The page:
Racial categories make it easier for education researchers to compare students and probe achievement gaps, but they can also create inappropriate narratives about students' potential, argued Gloria Ladson-Billings in last night's 8th annual Brown lecture in education research.
October 2011 Archives
A new study suggests principals who learn time scheduling and management delegation can gain the equivalent of an extra day each week for instructional leadership.
Outside support appears to be building for an Advanced Research Projects Agency-Education, or ARPA-Ed, modeled on a cutting-edge research group within the U.S. Department of Defense known as DARPA.
There may at last be some stability in sight for the advisory board for the Institute of Education Sciences, the U.S. Education Department's research agency.
Which comes first: the struggle to do math, or the fear of it? A new study suggests that the way one deals with that first rush of anxiety can be critical to actual math performance.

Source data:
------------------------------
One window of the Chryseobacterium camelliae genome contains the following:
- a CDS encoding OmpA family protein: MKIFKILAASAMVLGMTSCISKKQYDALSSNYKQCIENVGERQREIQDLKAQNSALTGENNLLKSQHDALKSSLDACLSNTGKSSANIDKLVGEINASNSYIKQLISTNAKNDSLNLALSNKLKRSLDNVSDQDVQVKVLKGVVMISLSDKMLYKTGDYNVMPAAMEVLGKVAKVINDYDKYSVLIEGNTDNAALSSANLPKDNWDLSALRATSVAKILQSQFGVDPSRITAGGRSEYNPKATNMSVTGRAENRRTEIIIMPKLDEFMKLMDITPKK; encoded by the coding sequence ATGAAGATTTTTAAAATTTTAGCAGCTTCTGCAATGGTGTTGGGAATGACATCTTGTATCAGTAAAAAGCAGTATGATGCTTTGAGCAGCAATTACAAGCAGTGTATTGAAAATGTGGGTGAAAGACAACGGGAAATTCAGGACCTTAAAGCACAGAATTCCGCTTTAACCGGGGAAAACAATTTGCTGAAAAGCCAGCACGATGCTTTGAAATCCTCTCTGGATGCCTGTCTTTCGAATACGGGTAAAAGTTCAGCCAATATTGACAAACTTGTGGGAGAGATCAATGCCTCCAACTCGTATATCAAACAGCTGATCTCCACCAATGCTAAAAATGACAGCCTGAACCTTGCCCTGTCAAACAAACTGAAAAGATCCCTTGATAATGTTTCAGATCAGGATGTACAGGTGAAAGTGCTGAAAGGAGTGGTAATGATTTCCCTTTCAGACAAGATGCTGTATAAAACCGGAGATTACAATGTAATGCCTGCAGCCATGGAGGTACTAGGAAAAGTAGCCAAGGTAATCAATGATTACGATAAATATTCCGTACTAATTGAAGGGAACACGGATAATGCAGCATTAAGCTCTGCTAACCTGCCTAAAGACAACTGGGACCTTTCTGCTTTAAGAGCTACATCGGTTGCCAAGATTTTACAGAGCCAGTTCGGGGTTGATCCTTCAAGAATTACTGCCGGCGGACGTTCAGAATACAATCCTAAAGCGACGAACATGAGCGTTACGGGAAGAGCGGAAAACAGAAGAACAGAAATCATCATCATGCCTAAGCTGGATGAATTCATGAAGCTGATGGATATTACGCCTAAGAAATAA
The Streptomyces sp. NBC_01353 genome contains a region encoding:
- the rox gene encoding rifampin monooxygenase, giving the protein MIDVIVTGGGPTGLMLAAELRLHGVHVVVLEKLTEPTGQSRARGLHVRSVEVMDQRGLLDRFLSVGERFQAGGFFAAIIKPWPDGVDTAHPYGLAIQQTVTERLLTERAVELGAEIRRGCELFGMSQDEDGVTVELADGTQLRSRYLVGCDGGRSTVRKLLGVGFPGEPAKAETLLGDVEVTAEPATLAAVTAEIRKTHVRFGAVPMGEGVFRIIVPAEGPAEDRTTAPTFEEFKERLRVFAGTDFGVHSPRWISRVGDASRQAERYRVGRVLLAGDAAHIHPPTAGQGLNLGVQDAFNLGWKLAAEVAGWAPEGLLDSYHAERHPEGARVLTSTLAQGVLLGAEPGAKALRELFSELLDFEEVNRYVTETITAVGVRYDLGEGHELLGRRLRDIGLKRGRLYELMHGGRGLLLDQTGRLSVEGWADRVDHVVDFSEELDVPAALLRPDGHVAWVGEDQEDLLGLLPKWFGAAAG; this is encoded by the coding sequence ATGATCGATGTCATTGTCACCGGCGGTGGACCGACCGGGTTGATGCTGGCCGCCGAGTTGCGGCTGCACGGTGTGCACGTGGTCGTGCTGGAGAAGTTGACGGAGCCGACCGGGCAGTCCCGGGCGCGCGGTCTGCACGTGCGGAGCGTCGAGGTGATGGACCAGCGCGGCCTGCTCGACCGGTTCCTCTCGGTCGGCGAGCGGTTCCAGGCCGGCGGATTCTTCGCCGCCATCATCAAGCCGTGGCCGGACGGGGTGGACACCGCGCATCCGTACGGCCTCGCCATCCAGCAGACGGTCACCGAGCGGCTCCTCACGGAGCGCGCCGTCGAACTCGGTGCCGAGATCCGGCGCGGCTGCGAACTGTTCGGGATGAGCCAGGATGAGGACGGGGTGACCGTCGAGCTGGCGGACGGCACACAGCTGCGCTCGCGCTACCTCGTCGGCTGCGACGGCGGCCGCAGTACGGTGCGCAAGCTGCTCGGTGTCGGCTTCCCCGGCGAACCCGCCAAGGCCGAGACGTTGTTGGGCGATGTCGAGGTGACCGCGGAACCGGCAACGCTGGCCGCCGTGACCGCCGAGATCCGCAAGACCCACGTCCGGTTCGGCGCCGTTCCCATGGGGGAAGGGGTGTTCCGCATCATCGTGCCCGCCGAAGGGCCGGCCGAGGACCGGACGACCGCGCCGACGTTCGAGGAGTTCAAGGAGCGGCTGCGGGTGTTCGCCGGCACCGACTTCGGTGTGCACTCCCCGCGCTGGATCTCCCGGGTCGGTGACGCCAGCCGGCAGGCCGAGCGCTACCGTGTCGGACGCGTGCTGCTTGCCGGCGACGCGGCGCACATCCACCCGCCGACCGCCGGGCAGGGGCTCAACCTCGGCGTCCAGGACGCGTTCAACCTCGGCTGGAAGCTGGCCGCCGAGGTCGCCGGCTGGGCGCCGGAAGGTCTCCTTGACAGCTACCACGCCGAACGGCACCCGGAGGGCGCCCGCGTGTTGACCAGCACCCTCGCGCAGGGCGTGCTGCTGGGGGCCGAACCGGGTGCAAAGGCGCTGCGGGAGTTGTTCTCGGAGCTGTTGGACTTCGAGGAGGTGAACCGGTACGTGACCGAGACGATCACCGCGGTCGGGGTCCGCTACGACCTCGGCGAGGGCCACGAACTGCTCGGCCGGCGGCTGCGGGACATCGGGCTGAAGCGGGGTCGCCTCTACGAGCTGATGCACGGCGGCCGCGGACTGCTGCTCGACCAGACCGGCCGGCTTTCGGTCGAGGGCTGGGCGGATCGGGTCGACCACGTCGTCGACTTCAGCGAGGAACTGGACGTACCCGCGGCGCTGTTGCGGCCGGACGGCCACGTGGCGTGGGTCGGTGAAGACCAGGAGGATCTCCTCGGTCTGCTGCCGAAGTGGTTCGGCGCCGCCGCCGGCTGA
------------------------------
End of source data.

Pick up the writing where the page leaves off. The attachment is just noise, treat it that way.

A new brain-imaging study finds that during adolescence, a child can gain or lose as many as 20 points in IQ.
Will 'interim' accountability testing lead to better classroom instruction? A new study suggests district implementation will be key.
Education and other programs are generating and reporting unprecedented amounts of data, but federal agencies are only just beginning to build the processes needed to ensure those data are timely and accurate enough to use for measuring program performance, experts say.
The What Works Clearinghouse is launching a new Web site and Facebook page, to help practitioners access its research.
President Obama plans to nominate two board members for the National Board for Education Sciences, but the advisory group for the Education Department's research arm will still be down five members at its meeting next week.